The BLM and USFS are the federal government agencies charged with managing America’s wild horses and burros that inhabit public lands in 10 western states, but the programs have been fraught with controversy for years. Wild horses and burros are federally protected under the 1971 Wild Free-Roaming Horses and Burros Act, which sought to protect and preserve these animals, but the law has been significantly weakened by amendments over the years, deviating from the intent of the 1971 Act.
Among numerous other reforms, the Wild Free-Roaming Horses and Burros Protection Act of 2022 aims to repeal the Burns Amendment, a 2004 amendment introduced by former Senator Conrad Burns that allows for sale of wild equines “without limitation” on slaughter. While a prohibition on the commercial destruction of wild horse and burro slaughter is currently in place, this ban must be renewed by Congress each year through the Appropriations process — presenting a yearly challenge subject to the whim of politics.
More so, an AWHC 22-month investigative report into the BLM’s Adoption Incentive Program shows that since 2019, at least 1,020 animals removed from federal rangelands and adopted into private care were funneled into the slaughter pipeline. The bill would prohibit the use of cash incentives — eliminating the financial motivation of individuals who are looking to defraud the government — while still allowing other types of incentives that would benefit adopters and animals alike, such as vouchers for veterinary care.
Currently, there are nearly 64,000 wild horses and burros living in government holding facilities in the U.S., utilizing the vast majority of the BLM’s Wild Horse and Burro Program budget each year, with removals and holding costing $93 million in FY2022. According to AWHC, the BLM system simply cannot safely hold the thousands of additional wild horses that the agency intends to capture this year. Meanwhile, the agency’s holding facilities have been associated with mass preventable deaths and widespread animal welfare violations such as inadequate vaccinations, inadequate access to hay, and understaffing. This year in Cañon City, Colorado, nearly 150 horses died due to lack of proper vaccinations. The bill would help make deadly disease outbreaks like this one a thing of the past.
The Wild Free-Roaming Horses and Burros Protection Act of 2022 Act is part of a solution to many problems afflicting the Wild Horse and Burro Programs.
The bill would:
- Protect wild horses and burros from slaughter, repeal the Burns Amendment, and eliminate killing as a method of population management.
- End the cash incentives for adoption; the cash incentive attracts nefarious horse buyers that often send horses into the slaughter pipeline.
- Prioritize on-range management options, such as fertility control and relocation, which would end the cycle of removing these animals from their habitat and confining them in holding facilities.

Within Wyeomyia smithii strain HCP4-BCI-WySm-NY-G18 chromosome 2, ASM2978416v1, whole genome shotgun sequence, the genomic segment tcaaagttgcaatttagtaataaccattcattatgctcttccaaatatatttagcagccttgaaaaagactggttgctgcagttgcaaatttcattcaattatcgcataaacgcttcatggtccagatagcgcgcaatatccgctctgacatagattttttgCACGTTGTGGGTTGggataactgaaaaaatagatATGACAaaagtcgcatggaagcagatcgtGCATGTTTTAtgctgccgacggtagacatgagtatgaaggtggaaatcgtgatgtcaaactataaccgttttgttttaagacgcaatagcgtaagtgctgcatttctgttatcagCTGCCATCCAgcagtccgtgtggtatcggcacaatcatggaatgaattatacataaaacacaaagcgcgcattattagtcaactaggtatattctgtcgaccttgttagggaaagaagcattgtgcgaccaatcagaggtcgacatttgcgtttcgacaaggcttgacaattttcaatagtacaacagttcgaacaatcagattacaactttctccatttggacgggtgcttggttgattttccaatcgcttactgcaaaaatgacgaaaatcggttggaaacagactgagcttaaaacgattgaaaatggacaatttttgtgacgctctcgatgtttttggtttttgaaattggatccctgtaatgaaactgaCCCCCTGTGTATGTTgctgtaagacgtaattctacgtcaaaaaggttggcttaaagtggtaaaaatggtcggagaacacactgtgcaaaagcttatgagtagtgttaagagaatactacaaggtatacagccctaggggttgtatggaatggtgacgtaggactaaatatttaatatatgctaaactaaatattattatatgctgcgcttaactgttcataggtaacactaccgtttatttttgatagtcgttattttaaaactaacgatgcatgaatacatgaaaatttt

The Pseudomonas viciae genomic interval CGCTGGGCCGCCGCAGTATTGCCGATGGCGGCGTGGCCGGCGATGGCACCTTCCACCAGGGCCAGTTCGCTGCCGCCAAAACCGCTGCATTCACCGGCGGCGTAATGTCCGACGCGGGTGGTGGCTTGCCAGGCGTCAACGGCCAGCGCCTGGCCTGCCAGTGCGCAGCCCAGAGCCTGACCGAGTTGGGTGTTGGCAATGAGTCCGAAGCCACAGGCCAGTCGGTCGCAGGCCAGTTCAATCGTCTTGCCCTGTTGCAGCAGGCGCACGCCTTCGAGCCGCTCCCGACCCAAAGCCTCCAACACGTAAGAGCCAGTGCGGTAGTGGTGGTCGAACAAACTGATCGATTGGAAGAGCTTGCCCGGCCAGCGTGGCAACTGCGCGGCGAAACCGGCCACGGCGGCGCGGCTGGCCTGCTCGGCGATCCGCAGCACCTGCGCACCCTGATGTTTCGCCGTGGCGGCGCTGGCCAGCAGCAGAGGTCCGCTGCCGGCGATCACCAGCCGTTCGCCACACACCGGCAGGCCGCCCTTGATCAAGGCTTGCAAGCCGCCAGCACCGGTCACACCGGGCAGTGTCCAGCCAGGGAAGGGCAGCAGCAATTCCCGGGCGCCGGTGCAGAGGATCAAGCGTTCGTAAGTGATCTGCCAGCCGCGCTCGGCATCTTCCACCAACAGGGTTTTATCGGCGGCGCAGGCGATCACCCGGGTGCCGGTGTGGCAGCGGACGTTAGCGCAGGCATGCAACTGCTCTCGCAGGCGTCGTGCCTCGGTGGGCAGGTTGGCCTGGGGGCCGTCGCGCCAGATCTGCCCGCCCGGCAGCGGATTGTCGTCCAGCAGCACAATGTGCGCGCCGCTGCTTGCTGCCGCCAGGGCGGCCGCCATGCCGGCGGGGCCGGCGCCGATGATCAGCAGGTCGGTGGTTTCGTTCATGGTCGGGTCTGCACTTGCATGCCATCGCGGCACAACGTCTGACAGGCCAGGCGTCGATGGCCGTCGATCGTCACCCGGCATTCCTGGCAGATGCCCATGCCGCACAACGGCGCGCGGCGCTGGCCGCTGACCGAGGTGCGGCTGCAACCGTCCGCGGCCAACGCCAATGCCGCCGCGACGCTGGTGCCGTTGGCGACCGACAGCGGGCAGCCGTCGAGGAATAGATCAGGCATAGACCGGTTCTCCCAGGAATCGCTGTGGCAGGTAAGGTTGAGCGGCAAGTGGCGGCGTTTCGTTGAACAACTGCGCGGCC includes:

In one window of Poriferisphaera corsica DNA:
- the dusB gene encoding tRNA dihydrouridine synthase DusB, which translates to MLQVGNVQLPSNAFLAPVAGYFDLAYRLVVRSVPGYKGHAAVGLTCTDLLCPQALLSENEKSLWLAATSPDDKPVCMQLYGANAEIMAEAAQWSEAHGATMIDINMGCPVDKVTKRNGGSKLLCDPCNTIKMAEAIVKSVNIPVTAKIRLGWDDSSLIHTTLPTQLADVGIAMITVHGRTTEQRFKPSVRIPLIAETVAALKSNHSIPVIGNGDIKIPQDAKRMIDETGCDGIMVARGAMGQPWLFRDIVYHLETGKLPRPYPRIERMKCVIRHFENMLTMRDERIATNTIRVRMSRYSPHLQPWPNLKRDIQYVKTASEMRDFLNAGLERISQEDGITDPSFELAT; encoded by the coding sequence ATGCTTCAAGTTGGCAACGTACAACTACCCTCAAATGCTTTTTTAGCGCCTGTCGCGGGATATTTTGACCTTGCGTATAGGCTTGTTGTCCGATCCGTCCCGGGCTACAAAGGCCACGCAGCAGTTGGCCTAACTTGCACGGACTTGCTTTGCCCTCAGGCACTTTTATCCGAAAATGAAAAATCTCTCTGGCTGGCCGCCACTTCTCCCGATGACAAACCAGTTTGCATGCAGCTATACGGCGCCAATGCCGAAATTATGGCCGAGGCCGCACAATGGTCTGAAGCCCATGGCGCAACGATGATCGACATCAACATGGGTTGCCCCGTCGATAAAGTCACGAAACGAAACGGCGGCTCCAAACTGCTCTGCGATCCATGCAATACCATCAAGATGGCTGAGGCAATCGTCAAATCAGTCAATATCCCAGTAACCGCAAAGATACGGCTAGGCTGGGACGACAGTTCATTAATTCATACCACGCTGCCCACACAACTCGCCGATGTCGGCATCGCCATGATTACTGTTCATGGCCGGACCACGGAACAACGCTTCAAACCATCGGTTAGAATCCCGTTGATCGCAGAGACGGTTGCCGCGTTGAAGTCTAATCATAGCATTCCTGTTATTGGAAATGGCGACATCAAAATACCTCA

- Encourage partnerships with military veterans and non-governmental organizations.
- Prioritize humane management of wild horses by requiring more humane, passive gather techniques when removals are required.
Increase transparency and accountability in the Wild Horse and Burro Programs by:
- Requiring detailed public reporting of deaths or injuries of wild horses and burros during capture operations and posting public notice before removals occur.
- Strengthening the Comprehensive Animal Welfare Program guidelines and making these enforceable through regulations.
- Create self-sustaining wild populations, protect wildlife, and achieve true ecological balance within habitat areas.
About the American Wild Horse Campaign
The American Wild Horse Campaign is the nation’s leading wild horse protection organization, with more than 700,000 supporters and followers nationwide. AWHC is dedicated to preserving the American wild horse and burros in viable, free-roaming herds for generations to come, as part of our national heritage. In addition to advocating for the protection and preservation of America’s wild herds, AWHC implements the largest wild horse fertility control program in the world through a partnership with the State of Nevada for wild horses that live in the Virginia Range near Reno.
About the Animal Welfare Institute
The Animal Welfare Institute is a nonprofit charitable organization founded in 1951 and dedicated to reducing animal suffering caused by people. AWI engages policymakers, scientists, industry, and the public to achieve better treatment of animals everywhere—in the laboratory, on the farm, in commerce, at home, and in the wild. Follow us on Facebook, Twitter and Instagram for updates and other important animal protection news.